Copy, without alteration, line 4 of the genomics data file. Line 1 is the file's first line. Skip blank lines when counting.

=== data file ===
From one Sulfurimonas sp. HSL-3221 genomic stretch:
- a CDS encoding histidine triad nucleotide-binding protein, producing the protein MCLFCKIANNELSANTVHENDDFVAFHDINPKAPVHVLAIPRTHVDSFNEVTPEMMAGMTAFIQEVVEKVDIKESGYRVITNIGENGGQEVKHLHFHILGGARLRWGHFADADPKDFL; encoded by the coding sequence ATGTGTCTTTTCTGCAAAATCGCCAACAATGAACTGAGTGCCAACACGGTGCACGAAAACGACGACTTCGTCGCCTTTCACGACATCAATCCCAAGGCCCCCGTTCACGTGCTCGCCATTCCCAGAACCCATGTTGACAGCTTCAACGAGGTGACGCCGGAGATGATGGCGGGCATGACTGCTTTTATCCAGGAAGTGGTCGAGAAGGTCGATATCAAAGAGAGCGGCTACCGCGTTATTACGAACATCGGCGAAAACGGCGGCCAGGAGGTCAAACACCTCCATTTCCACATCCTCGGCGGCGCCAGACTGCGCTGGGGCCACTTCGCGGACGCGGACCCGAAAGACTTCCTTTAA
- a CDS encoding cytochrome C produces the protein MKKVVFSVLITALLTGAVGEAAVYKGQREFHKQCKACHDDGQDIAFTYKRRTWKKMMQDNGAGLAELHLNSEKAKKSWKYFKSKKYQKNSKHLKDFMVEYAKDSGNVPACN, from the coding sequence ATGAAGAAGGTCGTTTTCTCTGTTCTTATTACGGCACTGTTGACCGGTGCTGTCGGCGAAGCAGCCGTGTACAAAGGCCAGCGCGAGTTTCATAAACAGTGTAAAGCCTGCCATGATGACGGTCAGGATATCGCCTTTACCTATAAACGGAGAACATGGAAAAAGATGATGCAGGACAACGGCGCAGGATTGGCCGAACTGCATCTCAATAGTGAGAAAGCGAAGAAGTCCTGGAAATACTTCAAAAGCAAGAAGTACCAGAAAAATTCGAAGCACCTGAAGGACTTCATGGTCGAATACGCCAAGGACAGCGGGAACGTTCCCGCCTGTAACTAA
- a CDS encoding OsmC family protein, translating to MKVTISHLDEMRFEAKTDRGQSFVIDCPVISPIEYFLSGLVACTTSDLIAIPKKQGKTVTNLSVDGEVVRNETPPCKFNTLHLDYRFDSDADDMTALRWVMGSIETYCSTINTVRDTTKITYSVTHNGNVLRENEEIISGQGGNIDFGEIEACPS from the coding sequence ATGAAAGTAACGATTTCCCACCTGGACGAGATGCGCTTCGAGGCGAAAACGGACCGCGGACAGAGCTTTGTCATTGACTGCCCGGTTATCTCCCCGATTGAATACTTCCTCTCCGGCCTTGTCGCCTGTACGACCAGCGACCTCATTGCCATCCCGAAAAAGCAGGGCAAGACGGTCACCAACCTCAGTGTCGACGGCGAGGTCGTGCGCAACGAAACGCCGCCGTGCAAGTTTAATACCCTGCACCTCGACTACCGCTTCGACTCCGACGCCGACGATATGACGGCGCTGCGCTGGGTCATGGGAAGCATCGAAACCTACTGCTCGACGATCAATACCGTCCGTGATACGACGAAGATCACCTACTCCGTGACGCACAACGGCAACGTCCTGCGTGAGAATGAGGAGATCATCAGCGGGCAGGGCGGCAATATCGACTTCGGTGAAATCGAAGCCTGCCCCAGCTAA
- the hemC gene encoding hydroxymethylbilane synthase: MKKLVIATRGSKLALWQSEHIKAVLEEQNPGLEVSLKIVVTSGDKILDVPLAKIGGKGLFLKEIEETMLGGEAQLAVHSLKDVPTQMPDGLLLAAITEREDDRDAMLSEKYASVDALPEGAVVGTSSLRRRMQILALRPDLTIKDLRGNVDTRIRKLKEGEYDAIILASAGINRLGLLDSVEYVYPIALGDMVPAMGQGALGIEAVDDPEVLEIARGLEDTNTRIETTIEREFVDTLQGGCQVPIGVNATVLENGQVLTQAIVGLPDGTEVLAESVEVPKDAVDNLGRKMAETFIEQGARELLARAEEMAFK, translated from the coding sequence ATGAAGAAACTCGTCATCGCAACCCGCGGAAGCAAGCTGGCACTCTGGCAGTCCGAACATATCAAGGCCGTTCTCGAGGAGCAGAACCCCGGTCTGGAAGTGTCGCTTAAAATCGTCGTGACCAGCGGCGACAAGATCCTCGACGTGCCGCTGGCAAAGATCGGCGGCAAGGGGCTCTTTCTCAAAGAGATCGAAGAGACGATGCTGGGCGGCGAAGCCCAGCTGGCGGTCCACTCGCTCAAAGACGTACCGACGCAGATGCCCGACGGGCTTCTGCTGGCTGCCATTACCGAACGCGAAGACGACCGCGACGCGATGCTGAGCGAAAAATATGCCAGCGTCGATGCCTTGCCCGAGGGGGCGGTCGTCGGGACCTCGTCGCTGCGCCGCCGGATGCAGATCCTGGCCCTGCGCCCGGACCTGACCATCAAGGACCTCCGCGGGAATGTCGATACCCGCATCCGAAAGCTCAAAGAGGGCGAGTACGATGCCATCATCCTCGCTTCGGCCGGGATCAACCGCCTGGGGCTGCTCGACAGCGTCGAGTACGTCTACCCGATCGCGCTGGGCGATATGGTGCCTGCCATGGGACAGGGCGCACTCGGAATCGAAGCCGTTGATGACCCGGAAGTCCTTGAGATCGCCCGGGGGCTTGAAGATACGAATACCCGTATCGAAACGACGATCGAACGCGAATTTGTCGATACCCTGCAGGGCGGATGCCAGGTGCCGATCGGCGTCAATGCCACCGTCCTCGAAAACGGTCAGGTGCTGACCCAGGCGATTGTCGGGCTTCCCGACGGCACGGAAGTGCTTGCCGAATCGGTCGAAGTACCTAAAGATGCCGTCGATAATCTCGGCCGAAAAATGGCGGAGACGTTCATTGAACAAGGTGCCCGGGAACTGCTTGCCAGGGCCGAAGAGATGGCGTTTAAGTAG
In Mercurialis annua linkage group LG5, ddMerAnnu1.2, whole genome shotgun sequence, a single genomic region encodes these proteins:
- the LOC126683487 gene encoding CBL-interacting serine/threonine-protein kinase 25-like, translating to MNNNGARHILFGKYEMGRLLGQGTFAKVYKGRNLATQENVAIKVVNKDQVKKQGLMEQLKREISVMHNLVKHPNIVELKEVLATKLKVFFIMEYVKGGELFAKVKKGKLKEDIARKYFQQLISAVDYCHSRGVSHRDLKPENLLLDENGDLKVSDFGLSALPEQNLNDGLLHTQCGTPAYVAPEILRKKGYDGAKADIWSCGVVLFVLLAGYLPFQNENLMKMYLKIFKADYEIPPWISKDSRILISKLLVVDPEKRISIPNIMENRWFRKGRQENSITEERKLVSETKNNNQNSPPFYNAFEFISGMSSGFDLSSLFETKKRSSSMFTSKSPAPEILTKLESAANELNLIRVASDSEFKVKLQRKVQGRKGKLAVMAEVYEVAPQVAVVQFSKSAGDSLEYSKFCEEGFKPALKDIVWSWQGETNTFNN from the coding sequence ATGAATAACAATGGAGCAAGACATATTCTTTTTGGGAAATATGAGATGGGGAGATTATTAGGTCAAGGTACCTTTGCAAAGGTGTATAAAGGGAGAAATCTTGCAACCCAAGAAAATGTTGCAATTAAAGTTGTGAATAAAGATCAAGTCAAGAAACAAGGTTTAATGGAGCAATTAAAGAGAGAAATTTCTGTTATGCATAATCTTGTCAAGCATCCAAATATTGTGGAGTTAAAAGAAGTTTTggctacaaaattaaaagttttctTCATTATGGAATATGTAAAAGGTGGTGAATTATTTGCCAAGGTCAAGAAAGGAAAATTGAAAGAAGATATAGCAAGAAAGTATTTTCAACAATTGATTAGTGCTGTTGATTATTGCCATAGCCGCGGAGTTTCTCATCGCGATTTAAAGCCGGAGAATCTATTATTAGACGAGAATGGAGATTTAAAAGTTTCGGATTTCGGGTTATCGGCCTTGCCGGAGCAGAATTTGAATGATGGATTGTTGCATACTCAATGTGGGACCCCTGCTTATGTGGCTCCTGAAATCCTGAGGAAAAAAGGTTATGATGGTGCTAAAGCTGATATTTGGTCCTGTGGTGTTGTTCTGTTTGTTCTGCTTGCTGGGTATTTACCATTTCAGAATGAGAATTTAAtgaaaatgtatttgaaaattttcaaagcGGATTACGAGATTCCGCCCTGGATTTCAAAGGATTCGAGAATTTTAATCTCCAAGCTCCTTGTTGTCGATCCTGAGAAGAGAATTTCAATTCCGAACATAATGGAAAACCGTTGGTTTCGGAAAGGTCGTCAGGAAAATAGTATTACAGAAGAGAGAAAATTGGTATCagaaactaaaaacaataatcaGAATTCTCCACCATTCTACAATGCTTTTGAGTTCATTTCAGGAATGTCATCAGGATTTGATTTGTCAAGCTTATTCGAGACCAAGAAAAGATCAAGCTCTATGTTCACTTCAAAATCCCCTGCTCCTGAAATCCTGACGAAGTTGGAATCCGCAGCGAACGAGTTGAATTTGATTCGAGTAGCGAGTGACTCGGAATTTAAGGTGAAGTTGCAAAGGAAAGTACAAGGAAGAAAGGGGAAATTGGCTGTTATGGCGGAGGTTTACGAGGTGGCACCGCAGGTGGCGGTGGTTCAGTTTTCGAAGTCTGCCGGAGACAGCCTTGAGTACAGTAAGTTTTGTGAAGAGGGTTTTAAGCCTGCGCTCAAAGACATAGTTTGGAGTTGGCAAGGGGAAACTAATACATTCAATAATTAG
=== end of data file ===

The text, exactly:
- a CDS encoding OsmC family protein, translating to MKVTISHLDEMRFEAKTDRGQSFVIDCPVISPIEYFLSGLVACTTSDLIAIPKKQGKTVTNLSVDGEVVRNETPPCKFNTLHLDYRFDSDADDMTALRWVMGSIETYCSTINTVRDTTKITYSVTHNGNVLRENEEIISGQGGNIDFGEIEACPS from the coding sequence ATGAAAGTAACGATTTCCCACCTGGACGAGATGCGCTTCGAGGCGAAAACGGACCGCGGACAGAGCTTTGTCATTGACTGCCCGGTTATCTCCCCGATTGAATACTTCCTCTCCGGCCTTGTCGCCTGTACGACCAGCGACCTCATTGCCATCCCGAAAAAGCAGGGCAAGACGGTCACCAACCTCAGTGTCGACGGCGAGGTCGTGCGCAACGAAACGCCGCCGTGCAAGTTTAATACCCTGCACCTCGACTACCGCTTCGACTCCGACGCCGACGATATGACGGCGCTGCGCTGGGTCATGGGAAGCATCGAAACCTACTGCTCGACGATCAATACCGTCCGTGATACGACGAAGATCACCTACTCCGTGACGCACAACGGCAACGTCCTGCGTGAGAATGAGGAGATCATCAGCGGGCAGGGCGGCAATATCGACTTCGGTGAAATCGAAGCCTGCCCCAGCTAA